Wilson Disease Known Mutation, ATP7B DNA Sequencing
NY State Approved Indicates the status of NY State approval and if the test is orderable for NY State clients.
Diagnostic confirmation of Wilson disease when familial mutations have been previously identified
Carrier testing of individuals when a mutation in the ATP7B gene has been identified in an affected family member.
Genetics Test Information Provides information that may help with selection of the correct test or proper submission of the test request
Documentation of the specific familial mutations must be provided with the specimen in order to perform this test.
Special Instructions and Forms Describes specimen collection and preparation information, test algorithms, and other information pertinent to test. Also includes pertinent information and consent forms to be used when requesting a particular test
Polymerase chain reaction (PCR)/DNA sequencing are utilized to test for the presence of a specific mutation previously identified in an affected family member.
(PCR is utilized pursuant to a license agreement with Roche Molecular Systems, Inc.)
Reporting Name A shorter/abbreviated version of the Published Name for a test; an abbreviated test name
Wilson Disease Known Mutation
Specimen Type Describes the specimen type needed for testing
Specimen Required Defines the optimal specimen. This field describes the type of specimen required to perform the test and the preferred volume to complete testing. The volume allows automated processing, fastest throughput and, when indicated, repeat or reflex testing.
This test can only be performed if a mutation has previously been identified in a family member of this individual.
Specimen must arrive within 96 hours of collection.
Specimen Type: Whole blood
Preferred: Lavender top (EDTA) or yellow top (ACD)
Acceptable: Any anticoagulant
Specimen Volume: 3 mL
1. Invert several times to mix blood.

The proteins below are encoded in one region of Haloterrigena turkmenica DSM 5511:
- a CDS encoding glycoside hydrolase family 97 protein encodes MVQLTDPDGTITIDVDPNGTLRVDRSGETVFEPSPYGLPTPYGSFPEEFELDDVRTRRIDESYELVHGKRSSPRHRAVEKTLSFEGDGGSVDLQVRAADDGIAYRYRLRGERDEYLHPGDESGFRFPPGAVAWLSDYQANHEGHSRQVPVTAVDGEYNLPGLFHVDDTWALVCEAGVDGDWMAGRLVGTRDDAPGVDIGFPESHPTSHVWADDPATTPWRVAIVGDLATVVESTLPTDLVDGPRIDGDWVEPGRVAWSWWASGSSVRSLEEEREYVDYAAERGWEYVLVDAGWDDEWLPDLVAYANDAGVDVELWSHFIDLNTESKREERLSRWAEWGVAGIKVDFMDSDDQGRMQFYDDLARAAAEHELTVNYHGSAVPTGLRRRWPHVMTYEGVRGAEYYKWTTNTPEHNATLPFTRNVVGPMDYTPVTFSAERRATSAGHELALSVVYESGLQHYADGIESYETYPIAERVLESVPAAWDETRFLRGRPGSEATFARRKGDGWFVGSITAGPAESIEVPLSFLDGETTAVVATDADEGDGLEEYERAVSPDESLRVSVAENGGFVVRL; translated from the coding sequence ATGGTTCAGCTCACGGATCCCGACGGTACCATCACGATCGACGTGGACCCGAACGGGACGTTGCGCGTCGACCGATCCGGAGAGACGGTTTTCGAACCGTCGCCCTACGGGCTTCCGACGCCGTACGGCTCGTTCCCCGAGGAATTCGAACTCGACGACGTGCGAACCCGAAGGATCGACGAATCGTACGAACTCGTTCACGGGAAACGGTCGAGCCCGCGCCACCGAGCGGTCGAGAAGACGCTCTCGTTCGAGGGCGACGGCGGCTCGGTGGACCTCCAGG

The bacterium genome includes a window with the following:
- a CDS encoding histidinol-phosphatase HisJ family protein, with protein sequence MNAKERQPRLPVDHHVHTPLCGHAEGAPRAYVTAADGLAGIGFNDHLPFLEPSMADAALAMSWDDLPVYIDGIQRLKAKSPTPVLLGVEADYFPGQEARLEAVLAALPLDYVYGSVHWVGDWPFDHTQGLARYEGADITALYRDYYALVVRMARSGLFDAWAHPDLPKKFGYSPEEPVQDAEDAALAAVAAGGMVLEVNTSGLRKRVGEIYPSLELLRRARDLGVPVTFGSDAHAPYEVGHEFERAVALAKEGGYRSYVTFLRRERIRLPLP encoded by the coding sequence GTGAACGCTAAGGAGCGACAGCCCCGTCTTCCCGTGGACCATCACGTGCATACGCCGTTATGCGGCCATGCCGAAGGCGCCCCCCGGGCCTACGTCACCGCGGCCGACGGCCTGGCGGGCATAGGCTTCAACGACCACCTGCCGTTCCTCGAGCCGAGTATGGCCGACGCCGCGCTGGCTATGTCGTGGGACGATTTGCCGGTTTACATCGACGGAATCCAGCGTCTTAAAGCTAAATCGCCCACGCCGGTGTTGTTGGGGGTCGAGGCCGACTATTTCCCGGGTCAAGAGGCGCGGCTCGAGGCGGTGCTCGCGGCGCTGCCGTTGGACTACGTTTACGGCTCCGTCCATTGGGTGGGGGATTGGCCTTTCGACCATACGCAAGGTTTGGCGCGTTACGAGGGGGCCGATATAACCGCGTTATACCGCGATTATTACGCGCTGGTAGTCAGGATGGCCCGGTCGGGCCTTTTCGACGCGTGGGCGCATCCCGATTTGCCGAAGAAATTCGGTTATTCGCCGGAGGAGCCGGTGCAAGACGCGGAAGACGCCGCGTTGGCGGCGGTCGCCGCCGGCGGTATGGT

2. Send specimen in original tube.
Specimen Stability Information: Ambient (preferred)/Refrigerated
1. Molecular Genetics-Congenital Inherited Diseases Patient Information Sheet (Supply T521) in Special Instructions
2. New York Clients-Informed consent is required. Please document on the request form or electronic order that a copy is on file. An Informed Consent for Genetic Testing (Supply T576) is available in Special Instructions.
3. If not ordering electronically, submit a Molecular Genetics Request Form (Supply T245) with the specimen.
Specimen Minimum Volume Defines the amount of specimen required to perform an assay once, including instrument and container dead space. Submitting the minimum specimen volume makes it impossible to repeat the test or perform confirmatory or perform reflex testing. In some situations, a minimum specimen volume may result in a QNS (quantity not sufficient) result, requiring a second specimen to be collected.
Blood: 1 mL
Specimen Stability Information Provides a description of the temperatures required to transport a specimen to the laboratory. Alternate acceptable temperature(s) are also included.
Clinical Information Discusses physiology, pathophysiology, and general clinical aspects, as they relate to a laboratory test
Wilson disease (WD) is an autosomal recessive disorder that results from the body's inability to excrete excess copper. Typically, the liver releases excess copper into the bile. Individuals with WD lack the necessary enzyme that facilitates clearance of copper from the liver to bile. As a result, copper accumulates first in the liver and gradually in other organs. The brain, kidneys, bones, and corneas can also be affected. WD affects approximately 1 in 30,000 people worldwide, with a carrier frequency of approximately 1 in 90 individuals.